Customers of financial institutions expect all of the latest digital innovations to be integrated into the products and services offered to them, but these enhancements can introduce new and more dangerous cyber threats to the sanctity of their personal data. Never before has combining effective cybersecurity, ever ready to confront today’s emerging risks, with rapidly changing technological improvements been more critical.
Traditional banks have a long history, which is good and bad—good because of well-established customer relationships; bad due to cumbersome legacy systems, some created in the days of analog, that struggle to adapt to the rapidly changing demands of the digital age. Like it or not, to keep up with customers and competitors, most banks have a lot more ground to cover.
Increasingly banks are moving from a defensive “shield” position toward automation to a more aggressive “sword” stance, using the powerful advantage they have as keepers of historical customer data to not only meet expressed client needs but predict future behavior.
The digital transformation of society as a whole has changed the expectations of customer services within the financial services sector. As a result, retail banking operations face testing times as the industry goes through significant and rapid modernisation.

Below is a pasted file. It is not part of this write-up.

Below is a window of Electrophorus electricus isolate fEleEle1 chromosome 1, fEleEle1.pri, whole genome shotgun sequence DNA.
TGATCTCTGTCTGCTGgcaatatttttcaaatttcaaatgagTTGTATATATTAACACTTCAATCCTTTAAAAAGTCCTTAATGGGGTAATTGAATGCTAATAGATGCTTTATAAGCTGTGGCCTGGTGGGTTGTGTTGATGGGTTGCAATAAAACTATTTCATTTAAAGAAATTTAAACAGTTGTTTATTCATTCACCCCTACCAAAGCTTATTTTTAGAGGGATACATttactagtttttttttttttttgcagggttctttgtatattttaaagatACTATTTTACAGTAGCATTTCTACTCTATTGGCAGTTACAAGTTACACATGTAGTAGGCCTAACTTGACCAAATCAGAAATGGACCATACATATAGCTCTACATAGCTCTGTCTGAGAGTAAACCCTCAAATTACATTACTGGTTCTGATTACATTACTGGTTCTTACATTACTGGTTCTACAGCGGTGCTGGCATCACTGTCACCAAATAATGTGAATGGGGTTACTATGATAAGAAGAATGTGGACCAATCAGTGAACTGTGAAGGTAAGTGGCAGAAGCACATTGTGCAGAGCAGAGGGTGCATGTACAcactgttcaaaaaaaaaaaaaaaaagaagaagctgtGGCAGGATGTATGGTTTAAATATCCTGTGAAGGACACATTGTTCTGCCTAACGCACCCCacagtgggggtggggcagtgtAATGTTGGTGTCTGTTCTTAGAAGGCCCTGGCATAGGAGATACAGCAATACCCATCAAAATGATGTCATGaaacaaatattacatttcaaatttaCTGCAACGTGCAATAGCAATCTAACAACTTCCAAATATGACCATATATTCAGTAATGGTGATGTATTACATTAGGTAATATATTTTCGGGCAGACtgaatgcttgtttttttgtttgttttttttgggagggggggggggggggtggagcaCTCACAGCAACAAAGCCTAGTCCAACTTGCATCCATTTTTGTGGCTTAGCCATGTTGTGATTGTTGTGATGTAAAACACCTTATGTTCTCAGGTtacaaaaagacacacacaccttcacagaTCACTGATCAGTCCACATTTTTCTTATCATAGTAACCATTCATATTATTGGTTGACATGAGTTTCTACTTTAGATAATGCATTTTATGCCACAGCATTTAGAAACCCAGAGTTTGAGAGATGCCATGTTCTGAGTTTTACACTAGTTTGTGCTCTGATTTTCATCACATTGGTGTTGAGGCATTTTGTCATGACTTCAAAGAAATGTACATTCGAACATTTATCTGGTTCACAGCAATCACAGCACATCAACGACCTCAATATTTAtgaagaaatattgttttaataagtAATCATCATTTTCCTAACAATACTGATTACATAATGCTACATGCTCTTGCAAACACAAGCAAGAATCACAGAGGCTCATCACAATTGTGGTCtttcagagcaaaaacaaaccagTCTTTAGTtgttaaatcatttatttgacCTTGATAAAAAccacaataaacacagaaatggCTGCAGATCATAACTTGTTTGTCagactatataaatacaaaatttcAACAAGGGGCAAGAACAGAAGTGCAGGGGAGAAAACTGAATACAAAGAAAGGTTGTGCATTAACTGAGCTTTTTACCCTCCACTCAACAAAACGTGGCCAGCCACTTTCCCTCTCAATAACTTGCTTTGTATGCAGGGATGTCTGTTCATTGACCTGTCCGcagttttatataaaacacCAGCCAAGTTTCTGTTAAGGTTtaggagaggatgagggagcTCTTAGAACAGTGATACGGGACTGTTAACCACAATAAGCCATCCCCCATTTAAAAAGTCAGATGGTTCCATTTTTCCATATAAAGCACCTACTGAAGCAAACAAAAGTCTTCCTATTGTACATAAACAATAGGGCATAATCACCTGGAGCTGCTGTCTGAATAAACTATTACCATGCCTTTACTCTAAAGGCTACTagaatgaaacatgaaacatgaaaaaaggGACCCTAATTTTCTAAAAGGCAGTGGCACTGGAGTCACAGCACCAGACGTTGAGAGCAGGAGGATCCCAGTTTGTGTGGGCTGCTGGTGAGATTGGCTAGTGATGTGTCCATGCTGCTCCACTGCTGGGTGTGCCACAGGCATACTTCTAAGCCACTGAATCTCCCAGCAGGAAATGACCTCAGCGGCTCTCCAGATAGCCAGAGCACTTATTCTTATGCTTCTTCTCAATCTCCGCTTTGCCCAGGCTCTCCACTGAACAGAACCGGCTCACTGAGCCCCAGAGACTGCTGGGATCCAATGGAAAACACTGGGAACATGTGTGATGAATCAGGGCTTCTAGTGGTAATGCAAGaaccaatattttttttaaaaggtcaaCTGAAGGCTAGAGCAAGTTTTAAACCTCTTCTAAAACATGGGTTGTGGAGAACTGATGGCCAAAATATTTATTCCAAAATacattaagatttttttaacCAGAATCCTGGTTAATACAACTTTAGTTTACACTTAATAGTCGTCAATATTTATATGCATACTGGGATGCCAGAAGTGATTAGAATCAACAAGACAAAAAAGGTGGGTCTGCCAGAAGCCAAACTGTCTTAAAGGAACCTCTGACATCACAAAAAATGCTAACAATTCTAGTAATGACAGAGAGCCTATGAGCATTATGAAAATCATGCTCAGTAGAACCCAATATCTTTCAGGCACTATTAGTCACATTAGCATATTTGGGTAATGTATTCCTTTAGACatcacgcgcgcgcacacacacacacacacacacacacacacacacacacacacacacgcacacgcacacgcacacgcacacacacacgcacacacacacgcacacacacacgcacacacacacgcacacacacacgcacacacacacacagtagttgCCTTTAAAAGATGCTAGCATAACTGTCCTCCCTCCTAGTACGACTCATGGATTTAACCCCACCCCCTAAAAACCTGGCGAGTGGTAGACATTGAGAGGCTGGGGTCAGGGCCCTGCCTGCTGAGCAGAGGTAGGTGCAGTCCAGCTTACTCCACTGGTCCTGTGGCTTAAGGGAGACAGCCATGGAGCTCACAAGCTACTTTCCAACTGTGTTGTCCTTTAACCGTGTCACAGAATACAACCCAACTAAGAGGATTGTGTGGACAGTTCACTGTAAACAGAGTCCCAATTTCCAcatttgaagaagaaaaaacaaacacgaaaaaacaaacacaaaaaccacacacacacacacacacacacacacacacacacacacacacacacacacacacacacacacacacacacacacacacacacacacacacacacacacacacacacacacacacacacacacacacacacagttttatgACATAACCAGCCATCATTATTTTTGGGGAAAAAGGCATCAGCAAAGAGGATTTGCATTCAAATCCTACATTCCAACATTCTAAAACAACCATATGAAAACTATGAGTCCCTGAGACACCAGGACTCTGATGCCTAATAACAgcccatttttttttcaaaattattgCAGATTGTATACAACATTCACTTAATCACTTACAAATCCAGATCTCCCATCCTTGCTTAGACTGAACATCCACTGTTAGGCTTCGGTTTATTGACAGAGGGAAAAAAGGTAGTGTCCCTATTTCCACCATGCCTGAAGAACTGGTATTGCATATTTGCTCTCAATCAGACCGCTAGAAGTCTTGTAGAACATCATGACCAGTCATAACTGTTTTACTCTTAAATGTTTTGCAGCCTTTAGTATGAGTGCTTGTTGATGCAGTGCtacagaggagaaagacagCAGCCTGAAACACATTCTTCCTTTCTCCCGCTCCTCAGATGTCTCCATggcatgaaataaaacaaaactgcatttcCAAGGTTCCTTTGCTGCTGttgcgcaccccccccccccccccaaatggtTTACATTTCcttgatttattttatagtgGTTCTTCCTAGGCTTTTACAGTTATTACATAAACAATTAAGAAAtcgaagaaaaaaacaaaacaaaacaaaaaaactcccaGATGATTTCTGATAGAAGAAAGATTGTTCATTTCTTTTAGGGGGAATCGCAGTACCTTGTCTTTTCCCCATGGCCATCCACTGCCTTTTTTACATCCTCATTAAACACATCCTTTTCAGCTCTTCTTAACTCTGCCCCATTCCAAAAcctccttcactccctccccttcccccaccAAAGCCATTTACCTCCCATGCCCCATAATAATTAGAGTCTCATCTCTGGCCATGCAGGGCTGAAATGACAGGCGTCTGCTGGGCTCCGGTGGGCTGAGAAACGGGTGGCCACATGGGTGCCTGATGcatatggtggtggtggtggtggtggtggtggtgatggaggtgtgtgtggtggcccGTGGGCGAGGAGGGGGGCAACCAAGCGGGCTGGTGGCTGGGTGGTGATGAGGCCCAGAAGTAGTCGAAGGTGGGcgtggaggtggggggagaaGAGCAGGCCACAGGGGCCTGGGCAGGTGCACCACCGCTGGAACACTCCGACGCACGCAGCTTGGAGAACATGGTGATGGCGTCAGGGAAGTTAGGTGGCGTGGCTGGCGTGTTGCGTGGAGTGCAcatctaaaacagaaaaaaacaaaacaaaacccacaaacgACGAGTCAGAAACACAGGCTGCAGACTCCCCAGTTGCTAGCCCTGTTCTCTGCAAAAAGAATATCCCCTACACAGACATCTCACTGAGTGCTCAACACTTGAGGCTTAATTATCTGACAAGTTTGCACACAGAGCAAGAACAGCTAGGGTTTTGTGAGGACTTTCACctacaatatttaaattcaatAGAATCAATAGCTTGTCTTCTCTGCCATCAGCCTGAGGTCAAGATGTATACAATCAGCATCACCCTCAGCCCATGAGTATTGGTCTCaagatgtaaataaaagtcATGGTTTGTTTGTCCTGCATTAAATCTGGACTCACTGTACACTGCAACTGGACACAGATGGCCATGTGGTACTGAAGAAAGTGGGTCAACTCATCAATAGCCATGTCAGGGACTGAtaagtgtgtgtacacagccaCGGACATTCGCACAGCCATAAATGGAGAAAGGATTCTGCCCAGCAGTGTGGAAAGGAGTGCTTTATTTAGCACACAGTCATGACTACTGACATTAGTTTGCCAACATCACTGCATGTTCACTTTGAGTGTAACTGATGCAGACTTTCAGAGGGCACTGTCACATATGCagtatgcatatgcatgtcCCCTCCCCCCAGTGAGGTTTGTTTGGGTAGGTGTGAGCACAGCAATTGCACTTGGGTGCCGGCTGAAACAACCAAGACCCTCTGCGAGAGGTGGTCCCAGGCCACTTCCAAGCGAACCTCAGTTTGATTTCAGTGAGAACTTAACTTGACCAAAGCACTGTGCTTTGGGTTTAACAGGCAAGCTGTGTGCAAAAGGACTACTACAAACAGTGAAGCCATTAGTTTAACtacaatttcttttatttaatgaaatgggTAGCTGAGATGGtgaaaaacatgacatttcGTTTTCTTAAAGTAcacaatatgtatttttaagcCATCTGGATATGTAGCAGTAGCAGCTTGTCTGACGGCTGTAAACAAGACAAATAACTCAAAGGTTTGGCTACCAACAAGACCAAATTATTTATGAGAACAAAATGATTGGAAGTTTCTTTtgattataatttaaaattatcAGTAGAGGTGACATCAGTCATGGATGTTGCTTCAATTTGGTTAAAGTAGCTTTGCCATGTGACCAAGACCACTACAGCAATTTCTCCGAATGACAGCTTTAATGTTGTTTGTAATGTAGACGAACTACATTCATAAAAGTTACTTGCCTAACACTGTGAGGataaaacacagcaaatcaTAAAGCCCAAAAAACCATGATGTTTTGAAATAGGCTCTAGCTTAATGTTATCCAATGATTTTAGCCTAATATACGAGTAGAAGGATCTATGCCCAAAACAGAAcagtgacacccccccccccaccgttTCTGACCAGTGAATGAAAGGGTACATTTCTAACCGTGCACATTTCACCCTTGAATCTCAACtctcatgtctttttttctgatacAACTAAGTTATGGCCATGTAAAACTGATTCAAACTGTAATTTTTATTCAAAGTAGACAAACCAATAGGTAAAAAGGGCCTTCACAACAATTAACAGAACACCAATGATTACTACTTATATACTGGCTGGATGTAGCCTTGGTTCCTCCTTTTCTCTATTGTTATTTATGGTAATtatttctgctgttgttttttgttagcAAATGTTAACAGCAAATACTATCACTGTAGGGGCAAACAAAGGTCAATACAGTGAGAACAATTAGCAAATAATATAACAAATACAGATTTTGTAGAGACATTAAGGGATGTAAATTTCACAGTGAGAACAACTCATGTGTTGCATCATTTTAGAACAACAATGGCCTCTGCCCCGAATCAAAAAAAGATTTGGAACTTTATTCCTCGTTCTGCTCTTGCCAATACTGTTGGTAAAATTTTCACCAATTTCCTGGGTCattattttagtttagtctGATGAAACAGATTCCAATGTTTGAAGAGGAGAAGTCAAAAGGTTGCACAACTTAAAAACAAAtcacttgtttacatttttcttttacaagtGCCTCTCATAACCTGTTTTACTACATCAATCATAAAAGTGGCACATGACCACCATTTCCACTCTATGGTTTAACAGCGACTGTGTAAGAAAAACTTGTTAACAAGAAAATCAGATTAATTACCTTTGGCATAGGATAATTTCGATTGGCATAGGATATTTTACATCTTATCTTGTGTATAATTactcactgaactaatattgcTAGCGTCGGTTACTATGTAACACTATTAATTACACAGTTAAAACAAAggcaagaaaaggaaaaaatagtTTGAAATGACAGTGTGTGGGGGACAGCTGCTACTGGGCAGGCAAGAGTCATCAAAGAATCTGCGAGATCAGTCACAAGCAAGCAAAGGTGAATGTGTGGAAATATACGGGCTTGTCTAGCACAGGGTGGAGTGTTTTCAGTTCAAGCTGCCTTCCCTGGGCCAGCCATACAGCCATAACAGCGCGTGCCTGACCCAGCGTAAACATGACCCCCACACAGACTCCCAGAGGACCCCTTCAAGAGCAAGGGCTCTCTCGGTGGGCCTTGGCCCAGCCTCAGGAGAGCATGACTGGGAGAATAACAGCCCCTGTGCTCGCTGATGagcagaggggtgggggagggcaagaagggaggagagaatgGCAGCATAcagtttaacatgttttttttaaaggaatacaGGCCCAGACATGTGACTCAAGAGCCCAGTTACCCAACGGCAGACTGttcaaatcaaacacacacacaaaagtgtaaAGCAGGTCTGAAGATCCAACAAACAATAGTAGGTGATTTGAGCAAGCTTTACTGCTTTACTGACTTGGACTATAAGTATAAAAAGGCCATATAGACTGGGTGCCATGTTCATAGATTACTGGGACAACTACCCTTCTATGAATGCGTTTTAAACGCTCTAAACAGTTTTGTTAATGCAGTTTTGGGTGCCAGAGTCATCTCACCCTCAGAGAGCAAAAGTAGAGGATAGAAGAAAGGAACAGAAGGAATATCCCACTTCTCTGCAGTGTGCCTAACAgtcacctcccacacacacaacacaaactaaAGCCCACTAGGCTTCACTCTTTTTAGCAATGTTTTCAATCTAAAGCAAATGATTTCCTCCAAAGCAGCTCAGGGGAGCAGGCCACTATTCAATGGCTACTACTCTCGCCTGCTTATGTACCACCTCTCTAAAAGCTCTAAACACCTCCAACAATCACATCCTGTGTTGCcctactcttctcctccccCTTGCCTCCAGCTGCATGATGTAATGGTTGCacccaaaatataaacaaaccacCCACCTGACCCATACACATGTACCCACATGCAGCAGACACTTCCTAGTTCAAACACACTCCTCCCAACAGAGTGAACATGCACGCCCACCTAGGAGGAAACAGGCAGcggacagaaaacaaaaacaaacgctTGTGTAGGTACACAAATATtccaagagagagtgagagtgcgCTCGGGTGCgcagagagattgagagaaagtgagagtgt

When I started my working life in a city centre branch in the early 90’s, the branch staff intimately knew the life stories of virtually everyone who walked through the door.
Why KYC Regulations, Client Onboarding and Digital Transformation Are Driving Banks to Invest in Technology
Thanks to the “Uber Effect”, traditional retail banks through to corporate and investment banks today are facing a number of challenges in their fight to remain competitive and keep pace with digital challengers.
It is hardly a secret that the IT infrastructures in many of Britain’s banks today are in poor health. Recent comments by Andrew Bailey, chief executive of the Prudential Regulation Authority recently took the discussion one step further, exposing the complex nature of current core banking systems and revealing that it may in fact be a false economy for banks to keep avoiding investment in new IT systems.